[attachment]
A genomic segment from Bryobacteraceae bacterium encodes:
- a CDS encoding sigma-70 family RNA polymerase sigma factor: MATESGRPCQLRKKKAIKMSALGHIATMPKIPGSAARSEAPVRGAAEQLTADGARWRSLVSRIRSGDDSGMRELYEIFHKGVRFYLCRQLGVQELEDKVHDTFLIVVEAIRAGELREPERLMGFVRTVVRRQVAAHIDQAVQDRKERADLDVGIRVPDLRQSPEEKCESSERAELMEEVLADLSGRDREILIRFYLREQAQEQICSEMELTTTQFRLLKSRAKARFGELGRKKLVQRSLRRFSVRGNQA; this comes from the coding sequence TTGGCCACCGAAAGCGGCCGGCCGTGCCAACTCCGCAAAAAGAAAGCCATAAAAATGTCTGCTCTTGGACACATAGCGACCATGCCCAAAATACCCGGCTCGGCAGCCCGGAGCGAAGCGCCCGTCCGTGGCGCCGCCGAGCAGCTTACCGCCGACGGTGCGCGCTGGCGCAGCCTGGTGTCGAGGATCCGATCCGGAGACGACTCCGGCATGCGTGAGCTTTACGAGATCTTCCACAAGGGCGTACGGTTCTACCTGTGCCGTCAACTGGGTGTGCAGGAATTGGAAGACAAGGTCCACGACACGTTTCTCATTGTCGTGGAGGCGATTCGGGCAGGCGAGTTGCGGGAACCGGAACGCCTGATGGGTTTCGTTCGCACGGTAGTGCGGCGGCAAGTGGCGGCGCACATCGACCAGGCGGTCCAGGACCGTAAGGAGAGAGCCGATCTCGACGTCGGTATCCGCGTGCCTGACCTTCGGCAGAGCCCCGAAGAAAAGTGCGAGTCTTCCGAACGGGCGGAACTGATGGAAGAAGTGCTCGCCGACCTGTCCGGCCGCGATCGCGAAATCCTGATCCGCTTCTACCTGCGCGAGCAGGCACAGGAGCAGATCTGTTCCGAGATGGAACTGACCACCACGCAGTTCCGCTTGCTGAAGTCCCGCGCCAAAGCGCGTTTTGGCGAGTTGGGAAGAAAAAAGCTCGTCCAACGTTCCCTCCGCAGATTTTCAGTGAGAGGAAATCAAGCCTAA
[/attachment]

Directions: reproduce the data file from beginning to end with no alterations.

A genomic segment from Bryobacteraceae bacterium encodes:
- a CDS encoding sigma-70 family RNA polymerase sigma factor: MATESGRPCQLRKKKAIKMSALGHIATMPKIPGSAARSEAPVRGAAEQLTADGARWRSLVSRIRSGDDSGMRELYEIFHKGVRFYLCRQLGVQELEDKVHDTFLIVVEAIRAGELREPERLMGFVRTVVRRQVAAHIDQAVQDRKERADLDVGIRVPDLRQSPEEKCESSERAELMEEVLADLSGRDREILIRFYLREQAQEQICSEMELTTTQFRLLKSRAKARFGELGRKKLVQRSLRRFSVRGNQA; this comes from the coding sequence TTGGCCACCGAAAGCGGCCGGCCGTGCCAACTCCGCAAAAAGAAAGCCATAAAAATGTCTGCTCTTGGACACATAGCGACCATGCCCAAAATACCCGGCTCGGCAGCCCGGAGCGAAGCGCCCGTCCGTGGCGCCGCCGAGCAGCTTACCGCCGACGGTGCGCGCTGGCGCAGCCTGGTGTCGAGGATCCGATCCGGAGACGACTCCGGCATGCGTGAGCTTTACGAGATCTTCCACAAGGGCGTACGGTTCTACCTGTGCCGTCAACTGGGTGTGCAGGAATTGGAAGACAAGGTCCACGACACGTTTCTCATTGTCGTGGAGGCGATTCGGGCAGGCGAGTTGCGGGAACCGGAACGCCTGATGGGTTTCGTTCGCACGGTAGTGCGGCGGCAAGTGGCGGCGCACATCGACCAGGCGGTCCAGGACCGTAAGGAGAGAGCCGATCTCGACGTCGGTATCCGCGTGCCTGACCTTCGGCAGAGCCCCGAAGAAAAGTGCGAGTCTTCCGAACGGGCGGAACTGATGGAAGAAGTGCTCGCCGACCTGTCCGGCCGCGATCGCGAAATCCTGATCCGCTTCTACCTGCGCGAGCAGGCACAGGAGCAGATCTGTTCCGAGATGGAACTGACCACCACGCAGTTCCGCTTGCTGAAGTCCCGCGCCAAAGCGCGTTTTGGCGAGTTGGGAAGAAAAAAGCTCGTCCAACGTTCCCTCCGCAGATTTTCAGTGAGAGGAAATCAAGCCTAA